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by Callie Solberg


He was drifting. Clarity broke through in waves, crystalizing the blur of headlights into a clear photograph before sinking back into neon blooms. These momentary snapshots materialized in slow motion, then sped up. He watched the hand of the speedometer inch up and down, up and down. Drivers honked and swerved to pass him, occasionally offering the bird.

He just grinned back.

He liked driving best just after dusk. Sunset strip was gentler then, the blinking lights washing out the pale faces of over-excited tourists. Fluorescent reds and yellows laced around signs advertising another new blockbuster hit. He watched the calves of willowy women pulse as their sky high heels struck the pavement.

The car squealed in protest as he wrenched the steering wheel too far, squeezing into a free space in the dimly lit lot. Reaching into the console, he grabbed an eyedropper and tried to stop the shaking in his hands as he pinched his eyes open. Slamming the car door, he made his way towards the thumping music, blinking as the patterned lights swam in his oversaturated gaze.

“Eli, man, what the fuck are you doing here?”

The coarse voice was a cooling wave amidst the smoke and sweat of the room. He turned to address the speaker.

“Paul, hey. What’s happening.”

The man threw him a puzzled look, as if surprised by his calm demeanor.

“You know, the usual. You’re looking for Marco?”

Paul trailed off, searching Eli’s face. Eli saw that his eyes were focused, sober. His self-consciousness surged.

“Nah, nah. Not Marco. Um...” Eli searched for an answer, an excuse. “Just killing time, I guess.”

“Sure man.” Paul responded, loosening his body language. “How’s that girl you were seeing? Sierra?”

He felt his jaw clench before he could control it. He looked away quickly, avoiding Paul’s eye.


“Oh, right, right. She’s getting used to city life then?” Paul asked delicately. In his periphery, Eli saw him lean forward slightly, trying to read his expression. He despised how people had been tiptoeing around him lately. The way they gingerly probed at him like a mental patient made his stomach twist in resentment. All it did was improve his skill at painting a placid mask over any genuine emotion. His heart skipped a beat, whether from the pressure of the interrogation or the liquor swimming through his bloodstream, he couldn’t tell. Suddenly hyper-aware of that organ, he counted the beating rhythm within his chest, an unseen detonation waiting to explode beneath the surface. He worked against the heat in his face, trying to keep a static expression.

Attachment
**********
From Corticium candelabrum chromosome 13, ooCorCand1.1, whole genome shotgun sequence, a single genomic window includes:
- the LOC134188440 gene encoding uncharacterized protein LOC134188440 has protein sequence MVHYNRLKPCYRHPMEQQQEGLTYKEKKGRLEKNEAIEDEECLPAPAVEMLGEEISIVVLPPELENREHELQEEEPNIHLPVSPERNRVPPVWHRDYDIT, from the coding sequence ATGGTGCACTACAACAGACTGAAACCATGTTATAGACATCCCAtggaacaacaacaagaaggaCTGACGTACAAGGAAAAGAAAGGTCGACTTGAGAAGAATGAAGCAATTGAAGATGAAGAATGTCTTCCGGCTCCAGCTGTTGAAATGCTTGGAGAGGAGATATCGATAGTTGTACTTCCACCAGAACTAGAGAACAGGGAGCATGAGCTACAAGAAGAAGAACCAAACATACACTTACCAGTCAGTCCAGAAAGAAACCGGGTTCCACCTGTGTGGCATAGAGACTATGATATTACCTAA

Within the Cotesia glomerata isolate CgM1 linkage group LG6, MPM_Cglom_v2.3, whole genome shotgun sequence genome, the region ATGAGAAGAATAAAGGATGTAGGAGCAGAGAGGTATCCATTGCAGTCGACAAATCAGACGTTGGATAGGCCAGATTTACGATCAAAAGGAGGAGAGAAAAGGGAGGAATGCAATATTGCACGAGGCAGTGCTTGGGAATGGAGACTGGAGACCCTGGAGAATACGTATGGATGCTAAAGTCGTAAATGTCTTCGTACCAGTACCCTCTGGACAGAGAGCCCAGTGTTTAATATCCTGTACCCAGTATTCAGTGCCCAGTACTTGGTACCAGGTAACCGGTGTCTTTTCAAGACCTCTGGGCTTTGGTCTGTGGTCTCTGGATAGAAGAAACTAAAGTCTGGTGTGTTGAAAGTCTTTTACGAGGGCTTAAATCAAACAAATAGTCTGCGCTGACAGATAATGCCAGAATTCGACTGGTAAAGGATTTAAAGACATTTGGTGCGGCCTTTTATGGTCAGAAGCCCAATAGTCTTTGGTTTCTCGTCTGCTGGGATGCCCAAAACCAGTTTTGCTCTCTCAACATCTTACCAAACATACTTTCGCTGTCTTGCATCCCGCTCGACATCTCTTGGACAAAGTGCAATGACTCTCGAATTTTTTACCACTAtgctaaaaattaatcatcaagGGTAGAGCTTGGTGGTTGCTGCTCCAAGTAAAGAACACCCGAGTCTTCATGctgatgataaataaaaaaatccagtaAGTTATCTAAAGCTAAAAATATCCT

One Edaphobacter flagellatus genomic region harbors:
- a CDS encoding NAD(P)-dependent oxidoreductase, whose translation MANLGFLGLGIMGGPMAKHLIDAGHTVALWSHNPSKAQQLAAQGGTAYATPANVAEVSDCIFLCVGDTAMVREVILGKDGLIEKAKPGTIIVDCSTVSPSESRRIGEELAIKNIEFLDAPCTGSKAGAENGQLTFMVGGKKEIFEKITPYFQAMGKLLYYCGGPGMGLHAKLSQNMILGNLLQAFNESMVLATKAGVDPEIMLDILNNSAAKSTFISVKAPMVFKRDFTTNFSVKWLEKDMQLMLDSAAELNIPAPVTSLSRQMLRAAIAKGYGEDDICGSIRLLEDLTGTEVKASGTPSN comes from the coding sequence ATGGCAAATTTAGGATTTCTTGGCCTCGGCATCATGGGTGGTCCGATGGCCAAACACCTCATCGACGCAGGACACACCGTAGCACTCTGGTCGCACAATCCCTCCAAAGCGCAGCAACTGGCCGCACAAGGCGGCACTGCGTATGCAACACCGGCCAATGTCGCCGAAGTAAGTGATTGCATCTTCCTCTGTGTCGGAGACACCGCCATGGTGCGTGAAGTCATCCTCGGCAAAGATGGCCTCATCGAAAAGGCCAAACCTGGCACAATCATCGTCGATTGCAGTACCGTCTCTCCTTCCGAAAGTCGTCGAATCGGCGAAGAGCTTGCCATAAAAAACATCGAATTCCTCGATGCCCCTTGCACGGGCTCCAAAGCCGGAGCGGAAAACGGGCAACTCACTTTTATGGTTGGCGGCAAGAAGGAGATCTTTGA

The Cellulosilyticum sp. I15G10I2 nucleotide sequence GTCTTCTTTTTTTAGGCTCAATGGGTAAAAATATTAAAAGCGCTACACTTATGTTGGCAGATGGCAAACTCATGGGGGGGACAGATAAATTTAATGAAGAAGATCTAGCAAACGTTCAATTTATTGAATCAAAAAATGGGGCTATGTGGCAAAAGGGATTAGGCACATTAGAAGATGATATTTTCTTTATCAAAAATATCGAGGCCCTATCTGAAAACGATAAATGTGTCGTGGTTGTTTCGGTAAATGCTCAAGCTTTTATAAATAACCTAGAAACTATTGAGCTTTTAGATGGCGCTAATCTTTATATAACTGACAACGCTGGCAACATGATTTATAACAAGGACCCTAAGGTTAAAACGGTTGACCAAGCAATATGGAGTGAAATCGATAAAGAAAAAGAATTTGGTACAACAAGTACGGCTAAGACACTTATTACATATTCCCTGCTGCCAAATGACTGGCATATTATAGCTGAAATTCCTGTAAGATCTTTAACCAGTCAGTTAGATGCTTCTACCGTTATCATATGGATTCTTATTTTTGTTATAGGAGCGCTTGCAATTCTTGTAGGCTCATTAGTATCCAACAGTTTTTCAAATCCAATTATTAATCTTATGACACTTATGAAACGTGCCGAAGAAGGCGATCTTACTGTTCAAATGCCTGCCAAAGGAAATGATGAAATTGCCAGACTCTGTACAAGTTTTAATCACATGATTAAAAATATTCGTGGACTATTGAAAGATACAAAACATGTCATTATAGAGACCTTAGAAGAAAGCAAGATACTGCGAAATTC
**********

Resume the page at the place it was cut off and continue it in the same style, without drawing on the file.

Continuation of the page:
“For sure,” he responded curtly, keeping his eyes trained on the swirl of motion in the middle of the room. He watched a man with a patchy beard turn to his friend and smile as a dark haired girl in stilettos kneeled on the stage in front of him. The sight amused him, like he was watching a cartoon wolf loll its sloppy tongue out of its gaping mouth.

“Well hey, man, you know you’re always welcome to come by. I’ll keep it on the down low if Kiara asks,” said Paul. Eli nodded, the muscles in his jaw still straining against his upper teeth.

Paul clapped him on the shoulder and slid away into the fluctuating crowd. Eli dropped into a nearby chair, lifting an abandoned beer to his lips. The brunette girl on the stage was scooping up bills that floated listlessly at her feet, a song by the Weeknd fading out over the speakers as she finished her dance. Her makeup was gaudy, like a clown. Something about her long hair and the scoop of her lower back reminded him of Kiara. He growled under his breath and stood up, heading back out into the night.

The street was void of cars when he pulled into the driveway. Clambering out of the mustang, he turned to observe the canyon, putting off his retreat indoors. Several homes still had their lights on. He squinted, imagining them as small, shimmering mirages in the dark. Beyond, the bright gridline of the city stretched towards the ocean. After several minutes the night chill soaked through his thin shirt and he moved towards the front door. The quiet of the house boomed against his ears after the noise of the night. Fumbling in the dark, his head swimming, he felt along the wall. A small red light indicated his target and he hit the answering machine, his breath caught in his chest as he waited for her voice.